In non-alcoholic fatty liver disease (NAFLD) and obesity, bariatric surgery cut by 90% the risk of advanced liver disease, liver cancer or related death, found a JAMA study. Cardiovascular disease risk was cut by 70%. However, surgical risk was high.
One out of every four American adults has fatty liver disease caused by obesity, not drinking, and there is no medical treatment for it. The only way to keep it in check is to lose weight and eat a healthier diet, reports The New York Times. However, bariatric surgery opens new possibilities.
It writes that the findings of the study in JAMA were striking: of a group of more than 1,100 patients with an aggressive form of fatty liver disease, those who had weight-loss surgery cut their risk of advanced liver disease, liver cancer or related death by almost 90% over the next decade.
Only five of the 650 patients who had bariatric surgery later developed one of those severe liver outcomes, compared with 40 of 508 patients who did not have the procedure. The weight-loss surgery patients were also at significantly lower risk for cardiovascular disease, a finding consistent with earlier research. They were 70% less likely to experience a cardiac event, stroke or heart failure, or to die of heart disease.
Dr Ali Aminian, director of the Cleveland Clinic’s Bariatric and Metabolic Institute and the study’s lead author, said that in all likelihood, weight loss had stopped the disease in its tracks.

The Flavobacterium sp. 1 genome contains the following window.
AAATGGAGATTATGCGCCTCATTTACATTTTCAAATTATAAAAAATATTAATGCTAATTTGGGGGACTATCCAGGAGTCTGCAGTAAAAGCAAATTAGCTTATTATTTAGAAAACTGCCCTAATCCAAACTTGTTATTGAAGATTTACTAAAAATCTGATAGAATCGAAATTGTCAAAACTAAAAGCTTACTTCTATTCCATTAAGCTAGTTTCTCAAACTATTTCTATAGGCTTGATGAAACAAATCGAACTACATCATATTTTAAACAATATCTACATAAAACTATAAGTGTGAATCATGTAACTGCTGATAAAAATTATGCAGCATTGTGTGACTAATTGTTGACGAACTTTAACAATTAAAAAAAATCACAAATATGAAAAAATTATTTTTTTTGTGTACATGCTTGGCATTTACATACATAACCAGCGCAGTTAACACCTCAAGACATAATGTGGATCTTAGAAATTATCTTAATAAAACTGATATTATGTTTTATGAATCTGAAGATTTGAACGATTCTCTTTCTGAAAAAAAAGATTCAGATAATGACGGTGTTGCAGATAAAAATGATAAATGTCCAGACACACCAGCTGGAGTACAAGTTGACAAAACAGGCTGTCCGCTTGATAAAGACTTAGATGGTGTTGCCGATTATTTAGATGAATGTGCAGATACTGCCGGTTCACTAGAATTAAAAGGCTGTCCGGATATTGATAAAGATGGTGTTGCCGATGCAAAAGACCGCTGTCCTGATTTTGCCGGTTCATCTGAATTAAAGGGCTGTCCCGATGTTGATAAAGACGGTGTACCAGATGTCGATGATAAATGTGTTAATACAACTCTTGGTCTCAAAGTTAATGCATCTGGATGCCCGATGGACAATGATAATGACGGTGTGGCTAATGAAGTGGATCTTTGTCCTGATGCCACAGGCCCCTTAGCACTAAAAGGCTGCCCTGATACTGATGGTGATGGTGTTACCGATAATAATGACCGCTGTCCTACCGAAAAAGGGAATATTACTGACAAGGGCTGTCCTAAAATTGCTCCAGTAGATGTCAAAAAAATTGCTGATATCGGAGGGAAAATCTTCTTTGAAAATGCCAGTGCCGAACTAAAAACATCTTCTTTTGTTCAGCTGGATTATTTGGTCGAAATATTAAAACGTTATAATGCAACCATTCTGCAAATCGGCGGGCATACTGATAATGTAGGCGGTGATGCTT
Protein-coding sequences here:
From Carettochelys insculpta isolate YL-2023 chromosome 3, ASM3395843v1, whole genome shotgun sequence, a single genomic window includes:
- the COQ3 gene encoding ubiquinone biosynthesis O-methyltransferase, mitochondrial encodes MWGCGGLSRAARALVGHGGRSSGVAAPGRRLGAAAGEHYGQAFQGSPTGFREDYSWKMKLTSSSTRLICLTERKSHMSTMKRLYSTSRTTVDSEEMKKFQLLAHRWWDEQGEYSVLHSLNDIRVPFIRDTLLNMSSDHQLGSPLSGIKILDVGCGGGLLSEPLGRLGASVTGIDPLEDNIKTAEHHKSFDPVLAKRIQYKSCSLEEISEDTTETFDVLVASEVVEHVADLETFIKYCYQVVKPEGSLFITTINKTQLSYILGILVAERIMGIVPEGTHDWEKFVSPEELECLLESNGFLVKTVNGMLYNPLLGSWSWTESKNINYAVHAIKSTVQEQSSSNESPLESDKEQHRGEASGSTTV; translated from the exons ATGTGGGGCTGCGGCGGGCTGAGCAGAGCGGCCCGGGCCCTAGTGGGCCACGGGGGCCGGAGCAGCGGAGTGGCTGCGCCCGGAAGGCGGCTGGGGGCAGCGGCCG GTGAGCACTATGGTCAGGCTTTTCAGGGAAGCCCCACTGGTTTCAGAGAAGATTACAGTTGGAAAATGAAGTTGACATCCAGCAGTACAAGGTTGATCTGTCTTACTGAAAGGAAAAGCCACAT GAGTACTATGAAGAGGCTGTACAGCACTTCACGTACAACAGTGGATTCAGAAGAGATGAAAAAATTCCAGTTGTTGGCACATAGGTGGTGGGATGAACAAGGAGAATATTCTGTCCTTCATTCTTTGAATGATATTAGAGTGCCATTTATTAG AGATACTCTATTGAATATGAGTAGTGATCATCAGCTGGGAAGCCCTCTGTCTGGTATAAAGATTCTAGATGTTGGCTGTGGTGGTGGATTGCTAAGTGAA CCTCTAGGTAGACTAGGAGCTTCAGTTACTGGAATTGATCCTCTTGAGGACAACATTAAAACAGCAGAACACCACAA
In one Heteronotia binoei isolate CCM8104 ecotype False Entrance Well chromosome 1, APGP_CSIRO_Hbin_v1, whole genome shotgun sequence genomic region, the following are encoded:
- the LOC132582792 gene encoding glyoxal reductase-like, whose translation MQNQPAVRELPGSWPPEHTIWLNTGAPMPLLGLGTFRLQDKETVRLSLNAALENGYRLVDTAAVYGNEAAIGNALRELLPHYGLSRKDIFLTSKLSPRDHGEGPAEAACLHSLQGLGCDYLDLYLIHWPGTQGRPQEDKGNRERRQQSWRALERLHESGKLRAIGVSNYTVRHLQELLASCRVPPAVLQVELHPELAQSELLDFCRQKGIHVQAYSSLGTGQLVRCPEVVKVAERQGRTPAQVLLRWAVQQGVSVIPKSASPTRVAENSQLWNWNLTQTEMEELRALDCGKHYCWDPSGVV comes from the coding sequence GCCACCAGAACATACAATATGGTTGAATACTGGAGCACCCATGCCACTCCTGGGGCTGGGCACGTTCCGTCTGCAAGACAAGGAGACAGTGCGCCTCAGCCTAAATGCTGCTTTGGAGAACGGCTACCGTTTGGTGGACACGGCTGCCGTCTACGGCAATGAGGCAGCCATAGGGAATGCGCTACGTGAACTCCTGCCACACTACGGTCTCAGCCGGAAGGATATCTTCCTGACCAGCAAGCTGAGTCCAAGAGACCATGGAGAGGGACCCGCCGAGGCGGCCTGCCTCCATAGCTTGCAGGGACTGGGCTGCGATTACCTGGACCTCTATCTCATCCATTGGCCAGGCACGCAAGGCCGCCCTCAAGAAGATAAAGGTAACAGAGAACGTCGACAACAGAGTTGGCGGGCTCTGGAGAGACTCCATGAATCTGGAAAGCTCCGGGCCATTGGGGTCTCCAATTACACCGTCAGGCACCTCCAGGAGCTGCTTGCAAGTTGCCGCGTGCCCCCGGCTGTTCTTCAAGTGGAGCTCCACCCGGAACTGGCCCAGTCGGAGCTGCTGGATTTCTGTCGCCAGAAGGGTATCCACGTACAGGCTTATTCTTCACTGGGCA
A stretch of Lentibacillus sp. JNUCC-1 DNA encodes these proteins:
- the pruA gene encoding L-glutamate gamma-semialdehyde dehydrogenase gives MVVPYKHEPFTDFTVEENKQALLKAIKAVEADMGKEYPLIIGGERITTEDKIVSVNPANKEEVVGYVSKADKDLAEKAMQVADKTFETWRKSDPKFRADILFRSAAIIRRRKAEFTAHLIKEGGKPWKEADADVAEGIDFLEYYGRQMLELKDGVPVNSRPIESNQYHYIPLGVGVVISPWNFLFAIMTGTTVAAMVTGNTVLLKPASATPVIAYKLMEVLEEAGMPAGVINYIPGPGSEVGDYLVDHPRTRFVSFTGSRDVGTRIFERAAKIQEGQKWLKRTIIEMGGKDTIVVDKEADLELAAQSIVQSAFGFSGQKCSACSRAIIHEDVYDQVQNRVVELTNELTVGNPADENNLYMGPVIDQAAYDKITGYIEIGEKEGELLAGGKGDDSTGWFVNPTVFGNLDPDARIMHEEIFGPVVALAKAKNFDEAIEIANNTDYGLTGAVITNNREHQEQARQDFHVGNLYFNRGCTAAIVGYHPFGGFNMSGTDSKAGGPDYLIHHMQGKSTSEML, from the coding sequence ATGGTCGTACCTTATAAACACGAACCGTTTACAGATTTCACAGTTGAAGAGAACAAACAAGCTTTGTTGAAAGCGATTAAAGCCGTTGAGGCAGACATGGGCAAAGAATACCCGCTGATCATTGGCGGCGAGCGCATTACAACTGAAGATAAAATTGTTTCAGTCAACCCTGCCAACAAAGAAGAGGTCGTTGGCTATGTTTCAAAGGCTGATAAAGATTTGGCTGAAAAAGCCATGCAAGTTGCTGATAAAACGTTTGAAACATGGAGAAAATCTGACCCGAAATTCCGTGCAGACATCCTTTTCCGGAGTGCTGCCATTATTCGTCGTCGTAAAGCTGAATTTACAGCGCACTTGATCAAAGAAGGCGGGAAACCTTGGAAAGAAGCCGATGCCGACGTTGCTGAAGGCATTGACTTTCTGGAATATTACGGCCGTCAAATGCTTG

“Obesity is the main driver of the fatty liver — it all starts with obesity,” he said. “When we have excess fat that accumulates in the liver, it causes fatty liver; then inflammation comes and gets worse and then scar tissue forms and leads to cirrhosis.
“When a patient loses weight, fat goes away from everywhere, including the liver; inflammation subsides, and some of the scar tissue can reverse and get better. Weight loss is definitely the main factor here.”
Dr Steven Nissen, chief academic officer of the Heart and Vascular Institute at the Cleveland Clinic and the study’s senior author, called the results remarkable. The post-surgical disease result “was the lowest I’ve seen in 30 years of doing studies, an 88% reduction in progression to advanced liver disease,” he said.
The observational study reviewing cases at the Cleveland Clinic over 12 years did not establish a causal link to lower risks of severe liver or heart conditions from weight-loss procedures, but the findings add to mounting evidence that bariatric surgery can provide health benefits beyond weight loss. About 100 million American adults are dangerously obese; around 250,000 undergo bariatric operations each year.
The surgery carries serious risks, however. Sixty-two of the 650 weight-loss surgery patients in the study group developed serious complications after the operation, and four died within a year of having the operation. The most commonly performed procedure is called a sleeve gastrectomy. Only one-fifth of the patients studied in this report had that procedure. Most of them had Roux-en-Y gastric bypass surgery.